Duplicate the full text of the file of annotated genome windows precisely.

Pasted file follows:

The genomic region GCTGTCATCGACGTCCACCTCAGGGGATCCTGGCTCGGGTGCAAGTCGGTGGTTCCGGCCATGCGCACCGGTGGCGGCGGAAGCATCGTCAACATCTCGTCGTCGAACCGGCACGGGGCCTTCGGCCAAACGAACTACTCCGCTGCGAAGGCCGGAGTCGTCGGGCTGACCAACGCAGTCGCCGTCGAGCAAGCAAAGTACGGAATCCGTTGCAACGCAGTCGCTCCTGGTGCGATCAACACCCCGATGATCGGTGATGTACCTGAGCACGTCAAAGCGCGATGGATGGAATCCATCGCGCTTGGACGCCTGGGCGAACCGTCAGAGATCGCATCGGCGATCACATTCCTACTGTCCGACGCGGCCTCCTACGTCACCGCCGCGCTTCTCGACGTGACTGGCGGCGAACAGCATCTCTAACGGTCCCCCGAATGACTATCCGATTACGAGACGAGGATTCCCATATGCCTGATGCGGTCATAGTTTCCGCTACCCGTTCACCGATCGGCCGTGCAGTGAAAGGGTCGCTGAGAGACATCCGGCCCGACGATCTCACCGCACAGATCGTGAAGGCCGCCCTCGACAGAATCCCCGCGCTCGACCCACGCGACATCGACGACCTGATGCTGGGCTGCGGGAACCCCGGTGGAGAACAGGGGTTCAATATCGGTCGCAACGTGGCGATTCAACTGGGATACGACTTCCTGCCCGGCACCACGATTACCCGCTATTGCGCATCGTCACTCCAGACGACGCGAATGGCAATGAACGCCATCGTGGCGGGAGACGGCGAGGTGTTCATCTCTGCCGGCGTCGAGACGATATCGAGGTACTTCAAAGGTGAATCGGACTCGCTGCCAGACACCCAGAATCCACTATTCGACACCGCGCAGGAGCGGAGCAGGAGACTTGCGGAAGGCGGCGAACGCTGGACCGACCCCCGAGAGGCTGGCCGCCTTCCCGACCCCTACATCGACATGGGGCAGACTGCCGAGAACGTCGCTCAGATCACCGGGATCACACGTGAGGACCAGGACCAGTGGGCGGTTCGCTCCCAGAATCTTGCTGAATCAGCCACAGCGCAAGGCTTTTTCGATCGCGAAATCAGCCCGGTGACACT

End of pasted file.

The genomic region GCTGTCATCGACGTCCACCTCAGGGGATCCTGGCTCGGGTGCAAGTCGGTGGTTCCGGCCATGCGCACCGGTGGCGGCGGAAGCATCGTCAACATCTCGTCGTCGAACCGGCACGGGGCCTTCGGCCAAACGAACTACTCCGCTGCGAAGGCCGGAGTCGTCGGGCTGACCAACGCAGTCGCCGTCGAGCAAGCAAAGTACGGAATCCGTTGCAACGCAGTCGCTCCTGGTGCGATCAACACCCCGATGATCGGTGATGTACCTGAGCACGTCAAAGCGCGATGGATGGAATCCATCGCGCTTGGACGCCTGGGCGAACCGTCAGAGATCGCATCGGCGATCACATTCCTACTGTCCGACGCGGCCTCCTACGTCACCGCCGCGCTTCTCGACGTGACTGGCGGCGAACAGCATCTCTAACGGTCCCCCGAATGACTATCCGATTACGAGACGAGGATTCCCATATGCCTGATGCGGTCATAGTTTCCGCTACCCGTTCACCGATCGGCCGTGCAGTGAAAGGGTCGCTGAGAGACATCCGGCCCGACGATCTCACCGCACAGATCGTGAAGGCCGCCCTCGACAGAATCCCCGCGCTCGACCCACGCGACATCGACGACCTGATGCTGGGCTGCGGGAACCCCGGTGGAGAACAGGGGTTCAATATCGGTCGCAACGTGGCGATTCAACTGGGATACGACTTCCTGCCCGGCACCACGATTACCCGCTATTGCGCATCGTCACTCCAGACGACGCGAATGGCAATGAACGCCATCGTGGCGGGAGACGGCGAGGTGTTCATCTCTGCCGGCGTCGAGACGATATCGAGGTACTTCAAAGGTGAATCGGACTCGCTGCCAGACACCCAGAATCCACTATTCGACACCGCGCAGGAGCGGAGCAGGAGACTTGCGGAAGGCGGCGAACGCTGGACCGACCCCCGAGAGGCTGGCCGCCTTCCCGACCCCTACATCGACATGGGGCAGACTGCCGAGAACGTCGCTCAGATCACCGGGATCACACGTGAGGACCAGGACCAGTGGGCGGTTCGCTCCCAGAATCTTGCTGAATCAGCCACAGCGCAAGGCTTTTTCGATCGCGAAATCAGCCCGGTGACACT